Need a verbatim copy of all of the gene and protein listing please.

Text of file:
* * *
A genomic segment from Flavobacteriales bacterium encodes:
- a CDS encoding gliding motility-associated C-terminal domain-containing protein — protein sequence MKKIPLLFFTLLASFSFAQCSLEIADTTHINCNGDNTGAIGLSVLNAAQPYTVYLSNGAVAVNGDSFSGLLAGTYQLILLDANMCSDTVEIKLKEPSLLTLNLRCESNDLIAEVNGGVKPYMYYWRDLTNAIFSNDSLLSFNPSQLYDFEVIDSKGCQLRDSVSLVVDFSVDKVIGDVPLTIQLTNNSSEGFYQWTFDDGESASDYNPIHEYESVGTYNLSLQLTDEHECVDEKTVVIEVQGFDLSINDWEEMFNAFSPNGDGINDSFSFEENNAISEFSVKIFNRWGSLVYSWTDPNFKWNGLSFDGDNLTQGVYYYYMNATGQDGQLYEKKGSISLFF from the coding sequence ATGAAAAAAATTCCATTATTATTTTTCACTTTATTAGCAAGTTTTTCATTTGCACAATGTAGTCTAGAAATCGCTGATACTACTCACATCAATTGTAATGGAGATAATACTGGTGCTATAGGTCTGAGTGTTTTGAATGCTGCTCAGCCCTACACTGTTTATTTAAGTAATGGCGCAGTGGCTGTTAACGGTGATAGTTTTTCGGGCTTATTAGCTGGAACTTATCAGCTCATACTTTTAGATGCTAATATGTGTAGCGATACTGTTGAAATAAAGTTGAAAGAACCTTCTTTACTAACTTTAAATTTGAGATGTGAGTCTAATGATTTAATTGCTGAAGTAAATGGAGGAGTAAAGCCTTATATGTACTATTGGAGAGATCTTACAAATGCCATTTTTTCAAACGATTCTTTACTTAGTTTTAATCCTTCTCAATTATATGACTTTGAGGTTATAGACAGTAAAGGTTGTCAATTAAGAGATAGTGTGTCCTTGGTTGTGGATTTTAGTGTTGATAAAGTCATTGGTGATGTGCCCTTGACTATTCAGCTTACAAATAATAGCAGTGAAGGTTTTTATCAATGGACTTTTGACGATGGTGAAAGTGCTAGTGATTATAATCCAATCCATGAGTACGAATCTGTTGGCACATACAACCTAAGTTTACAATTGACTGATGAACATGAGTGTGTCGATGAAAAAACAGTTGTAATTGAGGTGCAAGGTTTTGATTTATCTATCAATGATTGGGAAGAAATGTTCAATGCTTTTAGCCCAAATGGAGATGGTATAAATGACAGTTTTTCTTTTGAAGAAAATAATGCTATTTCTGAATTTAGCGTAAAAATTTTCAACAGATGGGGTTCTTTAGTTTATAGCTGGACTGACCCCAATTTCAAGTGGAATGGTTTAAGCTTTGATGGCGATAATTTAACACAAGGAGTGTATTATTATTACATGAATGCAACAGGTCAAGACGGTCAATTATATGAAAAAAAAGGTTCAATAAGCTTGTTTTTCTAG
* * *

A genomic segment from Flavobacteriales bacterium encodes:
- a CDS encoding gliding motility-associated C-terminal domain-containing protein — protein sequence MKKIPLLFFTLLASFSFAQCSLEIADTTHINCNGDNTGAIGLSVLNAAQPYTVYLSNGAVAVNGDSFSGLLAGTYQLILLDANMCSDTVEIKLKEPSLLTLNLRCESNDLIAEVNGGVKPYMYYWRDLTNAIFSNDSLLSFNPSQLYDFEVIDSKGCQLRDSVSLVVDFSVDKVIGDVPLTIQLTNNSSEGFYQWTFDDGESASDYNPIHEYESVGTYNLSLQLTDEHECVDEKTVVIEVQGFDLSINDWEEMFNAFSPNGDGINDSFSFEENNAISEFSVKIFNRWGSLVYSWTDPNFKWNGLSFDGDNLTQGVYYYYMNATGQDGQLYEKKGSISLFF from the coding sequence ATGAAAAAAATTCCATTATTATTTTTCACTTTATTAGCAAGTTTTTCATTTGCACAATGTAGTCTAGAAATCGCTGATACTACTCACATCAATTGTAATGGAGATAATACTGGTGCTATAGGTCTGAGTGTTTTGAATGCTGCTCAGCCCTACACTGTTTATTTAAGTAATGGCGCAGTGGCTGTTAACGGTGATAGTTTTTCGGGCTTATTAGCTGGAACTTATCAGCTCATACTTTTAGATGCTAATATGTGTAGCGATACTGTTGAAATAAAGTTGAAAGAACCTTCTTTACTAACTTTAAATTTGAGATGTGAGTCTAATGATTTAATTGCTGAAGTAAATGGAGGAGTAAAGCCTTATATGTACTATTGGAGAGATCTTACAAATGCCATTTTTTCAAACGATTCTTTACTTAGTTTTAATCCTTCTCAATTATATGACTTTGAGGTTATAGACAGTAAAGGTTGTCAATTAAGAGATAGTGTGTCCTTGGTTGTGGATTTTAGTGTTGATAAAGTCATTGGTGATGTGCCCTTGACTATTCAGCTTACAAATAATAGCAGTGAAGGTTTTTATCAATGGACTTTTGACGATGGTGAAAGTGCTAGTGATTATAATCCAATCCATGAGTACGAATCTGTTGGCACATACAACCTAAGTTTACAATTGACTGATGAACATGAGTGTGTCGATGAAAAAACAGTTGTAATTGAGGTGCAAGGTTTTGATTTATCTATCAATGATTGGGAAGAAATGTTCAATGCTTTTAGCCCAAATGGAGATGGTATAAATGACAGTTTTTCTTTTGAAGAAAATAATGCTATTTCTGAATTTAGCGTAAAAATTTTCAACAGATGGGGTTCTTTAGTTTATAGCTGGACTGACCCCAATTTCAAGTGGAATGGTTTAAGCTTTGATGGCGATAATTTAACACAAGGAGTGTATTATTATTACATGAATGCAACAGGTCAAGACGGTCAATTATATGAAAAAAAAGGTTCAATAAGCTTGTTTTTCTAG